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Master Class: Explore the Alpine Zone

Apply mountaineering basics to adapt to thing air, avoid high-altitude hazards, and make smart decisions.
Prep for Changing Conditions
>>The higher you go, the higher the stakes. Mountains create their own weather, and it can change in an instant. Warning signs: clouds getting thicker and lower to the ground; lenticular (lens-shaped) clouds hovering above a peak, which indicate high winds; and sudden changes in atmospheric pressure. Monitor the latter with an altimeter—watch for sudden changes in altitude that aren’t explained by your movement. Falling pressure indicates a storm threat. Check forecasts, pad your schedule, and pack extra layers and gear.


Recognize Hazards
Understand terrain-specific alpine dangers—and how to navigate them safely.

Rock

Danger Instability, tricky routefinding, rockfall
Technique “Even if the route appears easy, slow down and pay attention,” Wedberg says. Pick your line of least resistance from afar or follow an established route. Where footing is less certain, such as on talus fields, keep weight on your back foot as you test the stability of the rock ahead. Stay nimble and leap away if a rock shifts underfoot. Avoid traveling above or below your partners: If one of you were to fall or knock a rock loose, you’d take out the others. If you must hike above or below teammates, spread out to stay out of each other’s fall line.
 
Snow
Danger Slides, hidden ice
Technique Snow can make climbs easier by reducing the danger of loose rock. Start before dawn, when cold temperatures make terrain frozen and more stable. When crossing soft snowfields, kick steps into the snow before stepping with your full weight. Always move from one balanced position to another. Rope up with teammates in steep areas.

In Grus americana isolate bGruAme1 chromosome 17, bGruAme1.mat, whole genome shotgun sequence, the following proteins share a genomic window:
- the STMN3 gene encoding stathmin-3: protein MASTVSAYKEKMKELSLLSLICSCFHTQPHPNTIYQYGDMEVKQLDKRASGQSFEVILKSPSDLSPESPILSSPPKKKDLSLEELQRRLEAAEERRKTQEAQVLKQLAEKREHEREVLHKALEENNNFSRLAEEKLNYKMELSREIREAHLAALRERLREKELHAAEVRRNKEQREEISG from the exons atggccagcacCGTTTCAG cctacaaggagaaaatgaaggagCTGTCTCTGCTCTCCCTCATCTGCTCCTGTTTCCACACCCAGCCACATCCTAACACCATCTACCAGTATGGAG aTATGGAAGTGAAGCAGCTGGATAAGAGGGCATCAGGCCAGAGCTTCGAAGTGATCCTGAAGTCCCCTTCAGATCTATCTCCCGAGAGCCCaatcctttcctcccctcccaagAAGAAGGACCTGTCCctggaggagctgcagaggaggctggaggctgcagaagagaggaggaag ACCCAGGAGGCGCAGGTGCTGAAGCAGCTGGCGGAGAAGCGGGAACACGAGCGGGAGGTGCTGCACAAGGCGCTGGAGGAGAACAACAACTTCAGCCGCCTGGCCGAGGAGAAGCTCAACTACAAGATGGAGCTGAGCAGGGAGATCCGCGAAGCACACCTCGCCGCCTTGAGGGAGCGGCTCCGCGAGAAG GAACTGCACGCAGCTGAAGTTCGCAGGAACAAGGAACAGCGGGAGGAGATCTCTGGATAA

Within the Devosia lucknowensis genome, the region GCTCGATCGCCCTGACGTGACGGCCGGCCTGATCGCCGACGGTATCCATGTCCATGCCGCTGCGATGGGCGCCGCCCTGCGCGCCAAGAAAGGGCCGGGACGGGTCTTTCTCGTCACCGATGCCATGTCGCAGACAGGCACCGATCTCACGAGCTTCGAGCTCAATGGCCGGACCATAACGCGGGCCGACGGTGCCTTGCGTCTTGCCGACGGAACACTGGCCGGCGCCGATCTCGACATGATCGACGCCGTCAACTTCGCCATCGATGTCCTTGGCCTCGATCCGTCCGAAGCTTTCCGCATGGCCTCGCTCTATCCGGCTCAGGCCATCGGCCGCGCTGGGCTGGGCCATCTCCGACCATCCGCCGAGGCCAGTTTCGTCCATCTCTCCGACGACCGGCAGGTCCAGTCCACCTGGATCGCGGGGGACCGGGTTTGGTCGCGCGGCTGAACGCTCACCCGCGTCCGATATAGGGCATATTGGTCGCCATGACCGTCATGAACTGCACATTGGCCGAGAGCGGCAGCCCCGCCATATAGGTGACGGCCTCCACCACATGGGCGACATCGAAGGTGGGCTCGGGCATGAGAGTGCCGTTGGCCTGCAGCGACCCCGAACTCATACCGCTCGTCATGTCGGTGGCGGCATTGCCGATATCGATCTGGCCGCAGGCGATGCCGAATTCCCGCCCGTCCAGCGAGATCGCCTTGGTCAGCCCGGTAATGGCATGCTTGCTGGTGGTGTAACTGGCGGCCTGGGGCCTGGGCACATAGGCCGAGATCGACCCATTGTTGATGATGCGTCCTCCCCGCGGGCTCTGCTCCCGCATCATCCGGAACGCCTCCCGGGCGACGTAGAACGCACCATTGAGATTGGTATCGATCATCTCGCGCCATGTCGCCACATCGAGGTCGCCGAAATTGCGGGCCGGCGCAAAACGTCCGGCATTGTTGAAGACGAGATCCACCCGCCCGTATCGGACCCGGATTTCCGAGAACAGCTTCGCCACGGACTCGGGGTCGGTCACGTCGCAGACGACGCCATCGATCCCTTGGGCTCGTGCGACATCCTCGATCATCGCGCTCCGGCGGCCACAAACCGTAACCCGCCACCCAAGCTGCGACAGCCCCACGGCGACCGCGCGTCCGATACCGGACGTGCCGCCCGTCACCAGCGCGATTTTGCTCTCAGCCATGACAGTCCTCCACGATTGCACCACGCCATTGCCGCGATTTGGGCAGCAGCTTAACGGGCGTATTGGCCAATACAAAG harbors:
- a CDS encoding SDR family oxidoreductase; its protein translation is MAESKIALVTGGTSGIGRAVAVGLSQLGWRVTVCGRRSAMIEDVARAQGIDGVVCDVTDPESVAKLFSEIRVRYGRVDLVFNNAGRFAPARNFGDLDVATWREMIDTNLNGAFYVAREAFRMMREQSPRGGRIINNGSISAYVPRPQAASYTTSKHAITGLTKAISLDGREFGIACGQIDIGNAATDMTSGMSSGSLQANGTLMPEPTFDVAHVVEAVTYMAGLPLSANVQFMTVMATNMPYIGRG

Ice
Danger Losing your footing

Technique Your ice axe is like a third leg, providing added stability on icy slopes. Master the self-belay: Hold the axe in your uphill hand with the pick facing back, and plant the axe’s shaft firmly into the uphill slope to use it as an anchor. If you start to slide, self-arrest: Position the axe diagonally across your chest, gripping the shaft with one hand and holding the head with the other (a). Roll in the direction of the pick to flip onto your belly. Throw your weight onto the axe pick, burying it into the slope (b). Practice before trips.

Time It Right

The best time and season for an alpine climb? Consider these factors: Early-season snowfields can be easier and safer than rock if you’re properly equipped with an ice axe and crampons. Also, time of day matters: Predawn, frozen snow is easier to traverse than late-afternoon mush. Rockfall is more common during heavy snowmelt. Summer thunderstorms are most common in the afternoon, so you want to be off the summit early. Variable conditions aside, here’s when to target some of the world’s most popular peaks.

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